If you were told to draw a rectangle along the lines of a sheet of graph paper such that its area is 40 squares, you could choose rectangles measuring 8x5, 10x4, 20x2 or 40x1.
For two of these, 8x5 or 10x4, you would find that you could draw a diagonal across the rectangle that would pass through exactly 12 squares.
What is the smallest number of squares that could be the area of three different rectangles whose diagonals pass through the same number of squares? How many squares does this diagonal pass through?
(In reply to Gentle Reply to Charlie
by Jonathan Chang)
rec·tan·gle <IMG height=18 src="http://perplexus.info/Image1.gif" width=20>(rekÆtangÅgÃl), n.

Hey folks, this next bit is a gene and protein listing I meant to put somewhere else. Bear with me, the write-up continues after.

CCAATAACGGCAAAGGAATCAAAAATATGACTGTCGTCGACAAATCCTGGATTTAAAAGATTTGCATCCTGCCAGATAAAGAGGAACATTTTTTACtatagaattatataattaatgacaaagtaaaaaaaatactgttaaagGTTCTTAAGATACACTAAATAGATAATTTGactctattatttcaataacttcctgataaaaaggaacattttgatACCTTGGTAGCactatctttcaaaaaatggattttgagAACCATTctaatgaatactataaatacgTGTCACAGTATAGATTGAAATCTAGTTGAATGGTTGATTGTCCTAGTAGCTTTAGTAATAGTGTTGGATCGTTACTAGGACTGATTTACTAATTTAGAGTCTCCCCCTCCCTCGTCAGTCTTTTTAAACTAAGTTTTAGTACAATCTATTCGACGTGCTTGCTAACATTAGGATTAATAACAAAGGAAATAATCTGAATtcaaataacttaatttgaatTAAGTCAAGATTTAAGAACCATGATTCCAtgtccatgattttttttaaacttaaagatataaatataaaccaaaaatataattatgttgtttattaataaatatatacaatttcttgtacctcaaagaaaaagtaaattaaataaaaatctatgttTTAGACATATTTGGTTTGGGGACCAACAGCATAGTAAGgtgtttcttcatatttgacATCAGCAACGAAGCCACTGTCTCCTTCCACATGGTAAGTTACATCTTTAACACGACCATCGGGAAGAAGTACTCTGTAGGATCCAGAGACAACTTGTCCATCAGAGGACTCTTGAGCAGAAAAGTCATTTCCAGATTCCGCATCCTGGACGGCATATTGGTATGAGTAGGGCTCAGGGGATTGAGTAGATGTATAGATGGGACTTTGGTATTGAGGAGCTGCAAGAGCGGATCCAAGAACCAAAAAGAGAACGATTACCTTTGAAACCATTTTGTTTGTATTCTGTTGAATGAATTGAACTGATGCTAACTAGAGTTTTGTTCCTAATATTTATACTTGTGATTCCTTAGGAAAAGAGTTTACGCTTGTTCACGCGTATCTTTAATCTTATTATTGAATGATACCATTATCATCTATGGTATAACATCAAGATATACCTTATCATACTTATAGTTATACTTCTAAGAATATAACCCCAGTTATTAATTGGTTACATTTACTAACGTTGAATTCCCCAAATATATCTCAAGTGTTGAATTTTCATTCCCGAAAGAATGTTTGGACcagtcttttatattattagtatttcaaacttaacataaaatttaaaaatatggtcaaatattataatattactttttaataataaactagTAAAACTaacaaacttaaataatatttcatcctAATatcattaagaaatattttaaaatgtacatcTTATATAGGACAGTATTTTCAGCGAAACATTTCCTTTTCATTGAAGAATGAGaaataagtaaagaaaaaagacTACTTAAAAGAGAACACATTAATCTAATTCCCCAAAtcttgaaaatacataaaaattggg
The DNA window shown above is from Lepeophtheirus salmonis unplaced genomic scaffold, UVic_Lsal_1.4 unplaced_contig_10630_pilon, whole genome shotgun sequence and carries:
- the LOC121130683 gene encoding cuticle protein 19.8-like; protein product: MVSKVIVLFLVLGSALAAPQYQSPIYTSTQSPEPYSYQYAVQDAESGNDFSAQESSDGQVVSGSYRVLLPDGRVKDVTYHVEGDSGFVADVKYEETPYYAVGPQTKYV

a parallelogram having four right angles.
par·al·lel·o·gram <IMG height=18 src="http://perplexus.info/Image2.gif" width=20>(parÅÃ lelÆÃ gramÅ), n.
a quadrilateral having both pairs of opposite sides parallel to each other.
Nowhere does this rule out having equal sides, that is, being a square. In fact:
square <IMG height=18 src="http://perplexus.info/Image3.gif" width=20>(skwâr), n.,–n.
1. a rectangle having all four sides of equal length.
Posted by Charlie
on 2005-04-30 14:37:32